People who live with a mental illness are often ostracized by family, friends, employers and the public at large. A supportive, compassionate community will empower them by offering a new sense of hope which will, in turn, instill the courage and strength necessary to make healthy and sound decisions.
I have been a psychotherapist in private practice and certified life skills coach since the early nineties. When I was nineteen, I was diagnosed with manic-depressive illness (now called bi-polar affective disorder) and have lived with its debilitating setbacks sporadically ever since.
After a hospitalization for clinical depression in 1998, I was inspired to gather together a team of writers and actors, who also had mental health challenges, to write and perform a play that described some of our experiences. I wanted to use theatre as the educational vehicle to help dispel some of the myths and stigmas associated with mental illness. It was my hope that by presenting an honest account on stage, audiences would begin to see the humanity behind the illness.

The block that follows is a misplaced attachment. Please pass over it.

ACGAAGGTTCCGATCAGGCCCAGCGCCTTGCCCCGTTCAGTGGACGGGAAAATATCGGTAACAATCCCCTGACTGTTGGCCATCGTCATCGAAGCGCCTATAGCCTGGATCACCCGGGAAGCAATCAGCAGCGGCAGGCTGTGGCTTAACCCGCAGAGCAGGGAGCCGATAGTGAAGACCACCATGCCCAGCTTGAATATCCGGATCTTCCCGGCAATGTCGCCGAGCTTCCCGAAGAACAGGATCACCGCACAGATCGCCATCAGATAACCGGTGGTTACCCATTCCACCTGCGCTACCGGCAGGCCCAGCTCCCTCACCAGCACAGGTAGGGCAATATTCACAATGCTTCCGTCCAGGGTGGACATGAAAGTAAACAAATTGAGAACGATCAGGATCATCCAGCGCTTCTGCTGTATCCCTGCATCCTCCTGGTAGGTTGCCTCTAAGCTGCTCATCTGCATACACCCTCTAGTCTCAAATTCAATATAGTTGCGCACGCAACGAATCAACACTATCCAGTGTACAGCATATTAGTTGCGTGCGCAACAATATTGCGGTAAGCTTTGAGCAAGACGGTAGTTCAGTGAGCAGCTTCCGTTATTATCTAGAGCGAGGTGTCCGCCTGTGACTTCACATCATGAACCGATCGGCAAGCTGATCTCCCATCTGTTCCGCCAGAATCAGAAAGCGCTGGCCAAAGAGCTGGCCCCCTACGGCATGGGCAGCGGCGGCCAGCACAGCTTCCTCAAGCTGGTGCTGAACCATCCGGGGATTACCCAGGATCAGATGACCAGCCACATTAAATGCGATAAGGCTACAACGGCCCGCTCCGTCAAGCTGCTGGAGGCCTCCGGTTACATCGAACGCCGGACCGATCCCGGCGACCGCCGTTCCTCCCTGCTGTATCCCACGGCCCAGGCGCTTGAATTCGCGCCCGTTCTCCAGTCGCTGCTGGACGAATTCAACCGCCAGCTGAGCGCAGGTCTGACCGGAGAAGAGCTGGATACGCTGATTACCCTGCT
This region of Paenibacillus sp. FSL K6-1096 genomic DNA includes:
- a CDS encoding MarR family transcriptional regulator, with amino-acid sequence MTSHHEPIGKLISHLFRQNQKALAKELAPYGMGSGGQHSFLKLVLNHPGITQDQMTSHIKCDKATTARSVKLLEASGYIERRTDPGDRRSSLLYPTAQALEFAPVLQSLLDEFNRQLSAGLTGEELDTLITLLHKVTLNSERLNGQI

This became a reality. Feedback, both oral and written, from audience members stated that watching the play took them into their own lives, reflecting upon their own issues of shame, pain or denial. It went beyond the actors and the stage. What they experienced was a closer look at what could be a relative, a next-door neighbour or the people they see at work, on the bus or in public office. It was you and me. There was no longer any separation.
The play brought out the greater truth that, although mental illness can affect anyone regardless of intelligence, social class or income levels, people living with it are frequently the victims of an ignorant society whose responses are based on fear rather than facts.
Increasing public awareness and education creates a community that fosters understanding, cooperation and support. A supportive community offers a sense of safety that has countless benefits for everyone concerned. When we treat each other with kindness, every-day miracles occur. When people feel understood, appreciated and valued, their self-esteem grows in leaps and bounds. Healing follows.